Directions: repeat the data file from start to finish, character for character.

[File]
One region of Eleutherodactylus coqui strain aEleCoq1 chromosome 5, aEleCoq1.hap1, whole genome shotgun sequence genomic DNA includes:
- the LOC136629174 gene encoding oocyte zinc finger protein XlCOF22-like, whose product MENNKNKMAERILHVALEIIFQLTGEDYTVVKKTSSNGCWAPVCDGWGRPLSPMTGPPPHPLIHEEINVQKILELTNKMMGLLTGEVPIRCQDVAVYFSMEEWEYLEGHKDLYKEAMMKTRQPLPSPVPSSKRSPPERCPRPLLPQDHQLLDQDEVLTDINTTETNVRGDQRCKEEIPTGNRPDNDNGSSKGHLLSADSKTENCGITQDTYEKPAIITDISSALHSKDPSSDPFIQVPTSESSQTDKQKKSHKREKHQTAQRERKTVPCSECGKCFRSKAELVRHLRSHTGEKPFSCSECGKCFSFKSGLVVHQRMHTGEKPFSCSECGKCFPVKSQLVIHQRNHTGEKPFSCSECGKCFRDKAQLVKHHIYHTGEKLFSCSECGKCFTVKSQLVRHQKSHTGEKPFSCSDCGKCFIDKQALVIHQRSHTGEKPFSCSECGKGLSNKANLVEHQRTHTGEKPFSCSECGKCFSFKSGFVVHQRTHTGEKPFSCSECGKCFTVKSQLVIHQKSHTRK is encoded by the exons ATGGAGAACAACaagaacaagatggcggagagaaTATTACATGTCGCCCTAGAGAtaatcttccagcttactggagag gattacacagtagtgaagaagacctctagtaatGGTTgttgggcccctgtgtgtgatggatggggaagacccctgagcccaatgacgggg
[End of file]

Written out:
One region of Eleutherodactylus coqui strain aEleCoq1 chromosome 5, aEleCoq1.hap1, whole genome shotgun sequence genomic DNA includes:
- the LOC136629174 gene encoding oocyte zinc finger protein XlCOF22-like, whose product MENNKNKMAERILHVALEIIFQLTGEDYTVVKKTSSNGCWAPVCDGWGRPLSPMTGPPPHPLIHEEINVQKILELTNKMMGLLTGEVPIRCQDVAVYFSMEEWEYLEGHKDLYKEAMMKTRQPLPSPVPSSKRSPPERCPRPLLPQDHQLLDQDEVLTDINTTETNVRGDQRCKEEIPTGNRPDNDNGSSKGHLLSADSKTENCGITQDTYEKPAIITDISSALHSKDPSSDPFIQVPTSESSQTDKQKKSHKREKHQTAQRERKTVPCSECGKCFRSKAELVRHLRSHTGEKPFSCSECGKCFSFKSGLVVHQRMHTGEKPFSCSECGKCFPVKSQLVIHQRNHTGEKPFSCSECGKCFRDKAQLVKHHIYHTGEKLFSCSECGKCFTVKSQLVRHQKSHTGEKPFSCSDCGKCFIDKQALVIHQRSHTGEKPFSCSECGKGLSNKANLVEHQRTHTGEKPFSCSECGKCFSFKSGFVVHQRTHTGEKPFSCSECGKCFTVKSQLVIHQKSHTRK is encoded by the exons ATGGAGAACAACaagaacaagatggcggagagaaTATTACATGTCGCCCTAGAGAtaatcttccagcttactggagag gattacacagtagtgaagaagacctctagtaatGGTTgttgggcccctgtgtgtgatggatggggaagacccctgagcccaatgacgggg